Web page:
Virginia is caught in the midst of a gambling fever, with legislators and residents giving their unequivocal approval of the sports betting and brick-and-mortar casino industries.
First Dig Still Years Away for Virginia Casinos
November has been a month of developments for the state, with the Virginia Lottery, receiving no fewer than 25 applications for 12 available sports betting spots and voters in four Old Dominion cities approving the development of multimillion-dollar casinos in a bid to secure tax revenue, drive job creation, and boost the local economy.
Four cities’ residents went to the ballots to not only back a candidate in the 46th Presidential election but to also give their ‘aye’ or ‘nay’ in the matter of building a casino complex. Voters from Bristol, Danville, Portsmouth and Norfolk gave their overwhelming support for the project, although some parties are still fighting back.
All four cities have been given green light to consider the development of a casino project earlier this year, with the General Assembly voting in favor, amid a broader move to legalize marijuana and brick-and-mortar casinos. Originally, there were five cities that were able to vote on whether they should progress with a casino, but Richmond, the fifth city, decided to wait another year before calling voters to the ballots.
The Importance of Building a Casino
A fairly populous state with nearly 9 million residents, Virginia is one of ten states in the United States which doesn’t have casinos. This forces most residents who want to play make a trek to neighboring states, and more importantly, deprives the state from precious tax dollar.
In the meantime, despite some strife and opposition against proposed casino projects, everyone seems keen on seeing the casinos mushroom across the state. The Cordish Cos., though, are backing a campaign against the current configuration of allocating development rights in Norfolk which would allow the Pamunkey Indian Tribe to go ahead with a proposed project of its own.
Cordish Cos. consider themselves as having the legal right to do so as part of previously-negotiated agreement. In other words, whenever Virginia legalizes brick-and-mortar casinos, it should be the Cordish Cos. who should have a first crack at any project in Norfolk.
Cordish Cos. is so convinced in its legal right to develop the Norfolk project that is threatening to block any deal that doesn’t select it as a developer, and sue the city.
In the meantime, a potential casino in Norfolk may drive between $34 million and $44 million to the state every year. The numbers are still not pinpointed down to a T, but according to a Virginia’s Joint Legislative Audit and Review Commission study, if all five casinos are built, and casinos coexist sustainably, they should drive an estimated $260 million in tax revenue and help alleviate deficits and restore the economy in the wake of the covid-19 outbreak.
Great Step Forward for the City
With all parties seemingly determined to press on with their bid, Norfolk will stand to benefit from a casino, says Kurt Krause from the Visit Norfolk tourism group.
Yet, there has been an opposition from Citizens for an Informed Norfolk, who argued that the proposed casino would target impoverished regions and bring further economic malaise to those areas as opposed to the advertised upsurge in jobs and revenue developers and officials claim.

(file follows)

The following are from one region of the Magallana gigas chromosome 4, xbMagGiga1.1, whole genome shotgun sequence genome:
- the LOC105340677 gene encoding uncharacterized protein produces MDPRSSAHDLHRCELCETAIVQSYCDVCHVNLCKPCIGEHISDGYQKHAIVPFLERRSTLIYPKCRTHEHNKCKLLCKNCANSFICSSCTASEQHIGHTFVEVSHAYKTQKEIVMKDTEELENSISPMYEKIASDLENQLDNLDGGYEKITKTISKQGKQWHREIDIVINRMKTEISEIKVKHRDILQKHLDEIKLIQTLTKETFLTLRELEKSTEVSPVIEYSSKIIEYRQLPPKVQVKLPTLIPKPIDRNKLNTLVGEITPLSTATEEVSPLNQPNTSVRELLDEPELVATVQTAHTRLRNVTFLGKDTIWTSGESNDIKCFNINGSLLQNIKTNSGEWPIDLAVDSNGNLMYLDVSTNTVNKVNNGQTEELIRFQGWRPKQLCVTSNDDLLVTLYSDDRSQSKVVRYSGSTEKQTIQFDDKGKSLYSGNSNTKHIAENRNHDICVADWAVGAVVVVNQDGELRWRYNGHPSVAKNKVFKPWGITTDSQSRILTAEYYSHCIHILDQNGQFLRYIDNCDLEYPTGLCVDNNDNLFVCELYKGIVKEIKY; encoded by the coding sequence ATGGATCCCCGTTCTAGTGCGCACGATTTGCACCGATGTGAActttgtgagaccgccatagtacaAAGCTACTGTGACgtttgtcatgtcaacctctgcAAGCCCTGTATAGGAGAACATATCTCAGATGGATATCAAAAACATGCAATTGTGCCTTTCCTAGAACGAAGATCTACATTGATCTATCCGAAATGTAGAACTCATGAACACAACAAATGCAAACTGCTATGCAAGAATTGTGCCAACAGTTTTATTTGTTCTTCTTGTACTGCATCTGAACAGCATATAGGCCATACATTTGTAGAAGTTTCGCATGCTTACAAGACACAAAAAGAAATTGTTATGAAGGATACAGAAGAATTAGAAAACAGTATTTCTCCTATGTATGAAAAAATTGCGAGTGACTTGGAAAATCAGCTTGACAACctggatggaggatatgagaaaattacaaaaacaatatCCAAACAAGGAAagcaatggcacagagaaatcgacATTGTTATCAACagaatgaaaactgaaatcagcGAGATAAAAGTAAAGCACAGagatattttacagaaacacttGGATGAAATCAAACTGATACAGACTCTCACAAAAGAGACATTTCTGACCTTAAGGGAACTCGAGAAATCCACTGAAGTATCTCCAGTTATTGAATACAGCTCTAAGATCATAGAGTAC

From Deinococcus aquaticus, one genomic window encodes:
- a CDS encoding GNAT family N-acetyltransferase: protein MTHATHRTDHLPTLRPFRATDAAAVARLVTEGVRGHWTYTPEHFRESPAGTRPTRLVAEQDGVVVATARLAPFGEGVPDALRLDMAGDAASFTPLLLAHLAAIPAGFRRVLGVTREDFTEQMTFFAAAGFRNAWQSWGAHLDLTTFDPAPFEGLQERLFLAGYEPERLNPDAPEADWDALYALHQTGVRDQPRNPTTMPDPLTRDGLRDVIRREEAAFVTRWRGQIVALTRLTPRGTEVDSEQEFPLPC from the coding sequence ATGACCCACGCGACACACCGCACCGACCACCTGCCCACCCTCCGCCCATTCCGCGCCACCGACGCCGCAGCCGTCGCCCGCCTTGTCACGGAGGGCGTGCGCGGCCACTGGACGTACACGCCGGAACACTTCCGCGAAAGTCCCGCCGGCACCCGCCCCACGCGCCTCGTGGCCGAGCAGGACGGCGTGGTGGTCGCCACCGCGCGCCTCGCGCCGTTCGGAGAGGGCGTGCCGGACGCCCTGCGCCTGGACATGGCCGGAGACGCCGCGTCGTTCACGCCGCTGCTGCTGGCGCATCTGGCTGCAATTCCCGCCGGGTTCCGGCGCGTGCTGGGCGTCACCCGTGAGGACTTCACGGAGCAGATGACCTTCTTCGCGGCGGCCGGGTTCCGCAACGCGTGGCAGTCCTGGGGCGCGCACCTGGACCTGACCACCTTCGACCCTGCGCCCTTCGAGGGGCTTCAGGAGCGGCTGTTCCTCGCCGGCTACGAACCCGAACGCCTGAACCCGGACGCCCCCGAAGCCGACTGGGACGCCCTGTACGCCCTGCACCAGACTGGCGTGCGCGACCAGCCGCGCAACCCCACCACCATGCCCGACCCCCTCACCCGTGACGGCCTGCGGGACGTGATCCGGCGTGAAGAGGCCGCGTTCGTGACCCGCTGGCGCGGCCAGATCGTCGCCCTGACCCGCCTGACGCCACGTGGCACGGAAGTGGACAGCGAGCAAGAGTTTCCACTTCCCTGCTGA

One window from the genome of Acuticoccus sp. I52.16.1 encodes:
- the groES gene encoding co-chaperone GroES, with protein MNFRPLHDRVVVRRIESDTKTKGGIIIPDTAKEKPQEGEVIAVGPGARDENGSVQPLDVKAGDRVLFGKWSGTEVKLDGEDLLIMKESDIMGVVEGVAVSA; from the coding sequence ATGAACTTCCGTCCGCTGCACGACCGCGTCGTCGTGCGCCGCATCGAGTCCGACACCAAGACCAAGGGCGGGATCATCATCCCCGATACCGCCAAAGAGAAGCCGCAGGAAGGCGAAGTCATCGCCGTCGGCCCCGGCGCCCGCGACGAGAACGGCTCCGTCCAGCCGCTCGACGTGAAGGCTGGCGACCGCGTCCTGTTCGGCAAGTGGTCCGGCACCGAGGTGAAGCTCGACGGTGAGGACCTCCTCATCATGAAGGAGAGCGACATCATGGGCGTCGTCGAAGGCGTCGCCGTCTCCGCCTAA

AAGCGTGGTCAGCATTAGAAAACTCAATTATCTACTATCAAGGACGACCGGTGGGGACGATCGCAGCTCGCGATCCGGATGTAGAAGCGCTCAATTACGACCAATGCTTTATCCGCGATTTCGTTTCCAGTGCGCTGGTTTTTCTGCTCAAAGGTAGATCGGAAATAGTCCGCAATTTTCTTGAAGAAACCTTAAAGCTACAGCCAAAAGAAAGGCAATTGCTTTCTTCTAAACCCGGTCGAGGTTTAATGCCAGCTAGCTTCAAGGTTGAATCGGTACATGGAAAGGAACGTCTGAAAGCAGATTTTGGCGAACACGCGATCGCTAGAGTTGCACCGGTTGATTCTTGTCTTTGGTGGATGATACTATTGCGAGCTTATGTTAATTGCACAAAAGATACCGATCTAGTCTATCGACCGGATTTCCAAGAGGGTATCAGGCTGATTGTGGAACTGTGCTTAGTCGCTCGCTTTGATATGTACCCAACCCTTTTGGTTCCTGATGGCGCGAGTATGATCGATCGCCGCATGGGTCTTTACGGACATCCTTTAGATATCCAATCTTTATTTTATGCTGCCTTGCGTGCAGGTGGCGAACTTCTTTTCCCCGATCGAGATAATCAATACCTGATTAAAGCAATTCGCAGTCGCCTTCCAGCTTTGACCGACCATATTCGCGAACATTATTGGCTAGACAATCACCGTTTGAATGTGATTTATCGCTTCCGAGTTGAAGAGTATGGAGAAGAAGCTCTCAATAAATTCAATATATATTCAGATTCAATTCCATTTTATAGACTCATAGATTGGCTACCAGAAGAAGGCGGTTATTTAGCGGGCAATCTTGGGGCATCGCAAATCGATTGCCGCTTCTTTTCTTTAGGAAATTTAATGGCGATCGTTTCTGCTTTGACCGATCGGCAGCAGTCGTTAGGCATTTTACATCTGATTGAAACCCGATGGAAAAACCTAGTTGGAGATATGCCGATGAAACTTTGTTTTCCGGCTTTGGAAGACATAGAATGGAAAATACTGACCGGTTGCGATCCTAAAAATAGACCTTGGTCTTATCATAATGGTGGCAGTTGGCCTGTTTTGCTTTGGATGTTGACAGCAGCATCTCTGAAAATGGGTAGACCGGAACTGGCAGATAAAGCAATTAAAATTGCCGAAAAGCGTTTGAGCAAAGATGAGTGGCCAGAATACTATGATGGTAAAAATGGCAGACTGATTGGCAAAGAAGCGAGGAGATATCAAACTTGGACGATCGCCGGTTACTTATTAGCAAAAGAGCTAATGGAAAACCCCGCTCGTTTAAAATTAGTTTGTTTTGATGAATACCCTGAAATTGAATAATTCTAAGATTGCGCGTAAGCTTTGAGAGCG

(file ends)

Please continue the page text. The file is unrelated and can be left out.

Supporters of the project have cited 2,500 full-time jobs and Pamunkey Indian tribe Chief Robert Gray has argued that the tribe has been a constant social benefactor to the neighborhood where the mulled casino should arrive.
Other Cities Line up for Casinos
Each city in Virginia is currently sporting a bid for its own casino. Rush Street Gaming is bidding for a location in Portsmouth promising to create 1,300 jobs and add around $16 million to the city’s tax revenue.
Over in Danville, Caesars Entertainment has a $400 million project queued-up with the property featuring 300-room-hotel, a conference center, and other amenities. Danville’s officials have approached the subject with consideration, creating easy-to-read infographic, displaying the pros and cons.
On the plus side, Danville residents could expect benefits such as better tax revenue and additional jobs, but there was also the social cost to factor, potential of an increased crime rate and suicide rate going up.
The location in Bristol will fall under Hard Rock International which will redevelop the defunct sight of the Bristol Mall. The venue is located bang next to the Tennessee border, proving an important beacon for gaming enthusiasts.
How Are the Projects Realized?
Moving forward, each city will have 30 days to select a developer and submit its bid to the state agency in charge of processing initial applications, commented Virginia Lottery spokesperson John Hagerty. Once all bids have been received, the agency will prepare a draft and submit it to the Lottery by February 2021.
What will follow is a reviewing process that will bear the stamp of approval of Governor Ralph Northam. Should all go according to plan, Virginia should have green lighted a procedure for the construction of a casino by April next year.
Yet, once this is sorted, the bidding developer will have to undergo strict due diligence checks before a final go-ahead can be granted and construction can begin in earnest. The process, however, could take up to a year.
Casino constructions in Virginia may not begin until late 2022 or early 2023, Hagerty cautioned enthusiasts. A lot can change between now and then.